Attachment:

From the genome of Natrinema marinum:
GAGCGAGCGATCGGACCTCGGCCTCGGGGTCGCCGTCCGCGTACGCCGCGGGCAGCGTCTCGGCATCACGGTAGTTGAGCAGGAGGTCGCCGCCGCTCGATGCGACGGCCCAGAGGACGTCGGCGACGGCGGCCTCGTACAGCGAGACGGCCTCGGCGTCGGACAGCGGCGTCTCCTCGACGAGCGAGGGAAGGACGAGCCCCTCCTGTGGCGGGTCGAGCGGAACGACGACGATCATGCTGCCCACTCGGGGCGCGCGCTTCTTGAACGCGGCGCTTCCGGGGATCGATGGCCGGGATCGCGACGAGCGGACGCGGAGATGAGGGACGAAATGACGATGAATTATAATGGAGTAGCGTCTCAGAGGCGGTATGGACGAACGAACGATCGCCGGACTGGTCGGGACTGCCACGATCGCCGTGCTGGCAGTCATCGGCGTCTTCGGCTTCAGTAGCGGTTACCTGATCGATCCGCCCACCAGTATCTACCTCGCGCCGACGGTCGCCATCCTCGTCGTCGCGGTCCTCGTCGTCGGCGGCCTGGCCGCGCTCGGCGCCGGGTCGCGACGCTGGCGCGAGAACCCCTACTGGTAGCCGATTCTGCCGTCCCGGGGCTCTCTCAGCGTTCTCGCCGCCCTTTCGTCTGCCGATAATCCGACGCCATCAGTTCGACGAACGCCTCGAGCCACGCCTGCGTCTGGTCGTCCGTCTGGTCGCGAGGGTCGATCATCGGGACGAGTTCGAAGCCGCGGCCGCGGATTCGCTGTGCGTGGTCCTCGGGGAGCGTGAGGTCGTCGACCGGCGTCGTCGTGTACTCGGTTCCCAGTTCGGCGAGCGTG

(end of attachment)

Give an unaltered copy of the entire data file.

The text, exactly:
From the genome of Natrinema marinum:
GAGCGAGCGATCGGACCTCGGCCTCGGGGTCGCCGTCCGCGTACGCCGCGGGCAGCGTCTCGGCATCACGGTAGTTGAGCAGGAGGTCGCCGCCGCTCGATGCGACGGCCCAGAGGACGTCGGCGACGGCGGCCTCGTACAGCGAGACGGCCTCGGCGTCGGACAGCGGCGTCTCCTCGACGAGCGAGGGAAGGACGAGCCCCTCCTGTGGCGGGTCGAGCGGAACGACGACGATCATGCTGCCCACTCGGGGCGCGCGCTTCTTGAACGCGGCGCTTCCGGGGATCGATGGCCGGGATCGCGACGAGCGGACGCGGAGATGAGGGACGAAATGACGATGAATTATAATGGAGTAGCGTCTCAGAGGCGGTATGGACGAACGAACGATCGCCGGACTGGTCGGGACTGCCACGATCGCCGTGCTGGCAGTCATCGGCGTCTTCGGCTTCAGTAGCGGTTACCTGATCGATCCGCCCACCAGTATCTACCTCGCGCCGACGGTCGCCATCCTCGTCGTCGCGGTCCTCGTCGTCGGCGGCCTGGCCGCGCTCGGCGCCGGGTCGCGACGCTGGCGCGAGAACCCCTACTGGTAGCCGATTCTGCCGTCCCGGGGCTCTCTCAGCGTTCTCGCCGCCCTTTCGTCTGCCGATAATCCGACGCCATCAGTTCGACGAACGCCTCGAGCCACGCCTGCGTCTGGTCGTCCGTCTGGTCGCGAGGGTCGATCATCGGGACGAGTTCGAAGCCGCGGCCGCGGATTCGCTGTGCGTGGTCCTCGGGGAGCGTGAGGTCGTCGACCGGCGTCGTCGTGTACTCGGTTCCCAGTTCGGCGAGCGTG